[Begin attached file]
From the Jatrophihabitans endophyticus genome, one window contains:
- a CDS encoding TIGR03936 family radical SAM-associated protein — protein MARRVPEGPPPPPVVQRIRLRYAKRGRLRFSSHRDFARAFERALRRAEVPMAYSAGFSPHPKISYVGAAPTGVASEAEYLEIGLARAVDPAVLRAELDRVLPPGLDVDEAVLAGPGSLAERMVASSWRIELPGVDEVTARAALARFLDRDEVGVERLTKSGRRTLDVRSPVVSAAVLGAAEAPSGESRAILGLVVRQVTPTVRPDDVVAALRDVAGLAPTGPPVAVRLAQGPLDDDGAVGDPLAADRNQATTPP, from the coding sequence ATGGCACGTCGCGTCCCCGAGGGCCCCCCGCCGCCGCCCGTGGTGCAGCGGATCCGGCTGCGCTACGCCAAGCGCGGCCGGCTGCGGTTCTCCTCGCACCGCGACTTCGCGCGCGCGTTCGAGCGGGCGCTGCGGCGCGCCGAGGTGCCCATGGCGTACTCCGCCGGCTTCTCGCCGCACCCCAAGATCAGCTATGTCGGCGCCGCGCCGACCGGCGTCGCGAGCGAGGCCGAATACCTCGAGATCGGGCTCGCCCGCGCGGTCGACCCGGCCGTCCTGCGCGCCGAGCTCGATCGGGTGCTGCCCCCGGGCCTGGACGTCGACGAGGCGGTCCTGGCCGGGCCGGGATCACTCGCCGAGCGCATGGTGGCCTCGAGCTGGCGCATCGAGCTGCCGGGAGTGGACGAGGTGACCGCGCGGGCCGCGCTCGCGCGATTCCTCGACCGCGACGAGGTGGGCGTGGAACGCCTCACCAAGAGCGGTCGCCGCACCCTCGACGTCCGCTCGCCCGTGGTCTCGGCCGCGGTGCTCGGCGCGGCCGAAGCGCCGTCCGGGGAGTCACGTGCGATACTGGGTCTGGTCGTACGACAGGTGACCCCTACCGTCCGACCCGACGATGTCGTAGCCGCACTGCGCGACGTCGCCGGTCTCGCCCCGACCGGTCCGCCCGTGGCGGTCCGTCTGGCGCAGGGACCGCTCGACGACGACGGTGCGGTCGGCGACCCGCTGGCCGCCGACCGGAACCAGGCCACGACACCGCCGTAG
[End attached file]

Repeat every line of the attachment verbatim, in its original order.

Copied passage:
From the Jatrophihabitans endophyticus genome, one window contains:
- a CDS encoding TIGR03936 family radical SAM-associated protein — protein MARRVPEGPPPPPVVQRIRLRYAKRGRLRFSSHRDFARAFERALRRAEVPMAYSAGFSPHPKISYVGAAPTGVASEAEYLEIGLARAVDPAVLRAELDRVLPPGLDVDEAVLAGPGSLAERMVASSWRIELPGVDEVTARAALARFLDRDEVGVERLTKSGRRTLDVRSPVVSAAVLGAAEAPSGESRAILGLVVRQVTPTVRPDDVVAALRDVAGLAPTGPPVAVRLAQGPLDDDGAVGDPLAADRNQATTPP, from the coding sequence ATGGCACGTCGCGTCCCCGAGGGCCCCCCGCCGCCGCCCGTGGTGCAGCGGATCCGGCTGCGCTACGCCAAGCGCGGCCGGCTGCGGTTCTCCTCGCACCGCGACTTCGCGCGCGCGTTCGAGCGGGCGCTGCGGCGCGCCGAGGTGCCCATGGCGTACTCCGCCGGCTTCTCGCCGCACCCCAAGATCAGCTATGTCGGCGCCGCGCCGACCGGCGTCGCGAGCGAGGCCGAATACCTCGAGATCGGGCTCGCCCGCGCGGTCGACCCGGCCGTCCTGCGCGCCGAGCTCGATCGGGTGCTGCCCCCGGGCCTGGACGTCGACGAGGCGGTCCTGGCCGGGCCGGGATCACTCGCCGAGCGCATGGTGGCCTCGAGCTGGCGCATCGAGCTGCCGGGAGTGGACGAGGTGACCGCGCGGGCCGCGCTCGCGCGATTCCTCGACCGCGACGAGGTGGGCGTGGAACGCCTCACCAAGAGCGGTCGCCGCACCCTCGACGTCCGCTCGCCCGTGGTCTCGGCCGCGGTGCTCGGCGCGGCCGAAGCGCCGTCCGGGGAGTCACGTGCGATACTGGGTCTGGTCGTACGACAGGTGACCCCTACCGTCCGACCCGACGATGTCGTAGCCGCACTGCGCGACGTCGCCGGTCTCGCCCCGACCGGTCCGCCCGTGGCGGTCCGTCTGGCGCAGGGACCGCTCGACGACGACGGTGCGGTCGGCGACCCGCTGGCCGCCGACCGGAACCAGGCCACGACACCGCCGTAG